CAATSA policy intends to punish countries with close relations to Iran, North Korea, and Russia through economic sanctions.
Several US legislators have called for India, which has started purchasing Russian S-400 missile systems, to be granted a waiver. India has repeatedly emphasised the independence of its defense policy.
The Countering America’s Adversaries Through Sanctions Act (CAATSA) does not permit the US government to sanction India for purchasing the S-400 missile system from Russia, according to US Democratic Representative Ro Khanna on Thursday (July 7).
While firmly supporting India’s immediate defence requirements, the US should take extra steps to persuade India to move more quickly to Russian-built weapons and defence systems, according to Khanna. He highlighted India’s need for the system while mentioning “Chinese aggressiveness” on Indian frontiers.
Other American lawmakers have already requested that India not be sanctioned. Republican Senator Todd Young, a member of the Senate Foreign Relations Committee, stated in April 2021 that the Quadrilateral Security Dialogue (QUAD), the strategic security alliance of the US, Japan, Australia, and India that is marketed as a network of democracies in the Indo-Pacific region, would be affected if the Joe Biden administration imposed sanctions on India.
Even though India started receiving the weaponry from Russia in late 2021, the Biden administration has not yet made it clear if it will be subject to CAATSA sanctions.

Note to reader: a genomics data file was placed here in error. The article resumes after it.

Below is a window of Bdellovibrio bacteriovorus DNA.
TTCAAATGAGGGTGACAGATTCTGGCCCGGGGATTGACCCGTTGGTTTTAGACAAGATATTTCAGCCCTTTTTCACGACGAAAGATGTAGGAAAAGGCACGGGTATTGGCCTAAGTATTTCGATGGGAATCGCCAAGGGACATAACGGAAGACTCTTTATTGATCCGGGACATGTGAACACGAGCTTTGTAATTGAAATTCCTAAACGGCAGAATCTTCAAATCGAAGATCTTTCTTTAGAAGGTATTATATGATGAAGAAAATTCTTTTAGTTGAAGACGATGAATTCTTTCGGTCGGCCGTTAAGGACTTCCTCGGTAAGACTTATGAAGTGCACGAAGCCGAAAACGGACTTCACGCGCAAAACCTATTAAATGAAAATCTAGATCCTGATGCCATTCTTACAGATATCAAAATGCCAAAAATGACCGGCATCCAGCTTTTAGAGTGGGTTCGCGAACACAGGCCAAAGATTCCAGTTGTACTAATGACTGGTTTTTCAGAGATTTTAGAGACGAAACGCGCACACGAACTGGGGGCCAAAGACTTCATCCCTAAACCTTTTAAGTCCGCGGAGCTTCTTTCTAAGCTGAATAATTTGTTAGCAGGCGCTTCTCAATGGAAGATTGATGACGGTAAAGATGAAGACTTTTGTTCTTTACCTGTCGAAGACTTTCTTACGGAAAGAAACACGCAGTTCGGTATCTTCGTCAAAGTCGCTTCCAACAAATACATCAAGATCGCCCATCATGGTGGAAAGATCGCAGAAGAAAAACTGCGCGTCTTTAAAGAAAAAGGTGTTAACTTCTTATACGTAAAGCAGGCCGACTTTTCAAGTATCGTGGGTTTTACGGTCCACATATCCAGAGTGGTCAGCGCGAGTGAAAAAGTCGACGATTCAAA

What is the CAATSA, and could it apply to India?
A law known as CAATSA went into effect in the US in 2017 and is intended to use economic sanctions to punish nations that have close ties to Iran, North Korea, and Russia. According to the report, at least five different types of penalties will be applied to nations that engage in “major transactions” with Russian intelligence and military agents.
Sanctions will not be applied to routine transactions, and the determination of who will receive sanctions depends on how “major transaction” is defined. One of the many waivers or exclusions indicated includes the fact that the deal won’t have an impact on US strategic interests or jeopardize the alliances to which it is a party, among other things.
39 Russian enterprises, including all the major defence firms, including Rosoboronexport, Sukhoi Aviation, and Russian Aircraft Corporation MiG, are alerted by Section 231 of the statute regarding transactions that may result in sanctions. This list includes Almaz-Antey Air and Space Defence Corporation JSC, the company that created the S-400 system.
The S-400 Triumf missile systems, which have sophisticated skills to assess the distance from a target and launch a surface-to-air missile attack, have been purchased by India. India paid US$ 5.5 billion for five of these systems in 2018, and their delivery started in November of that same year. They had been stationed in Punjab.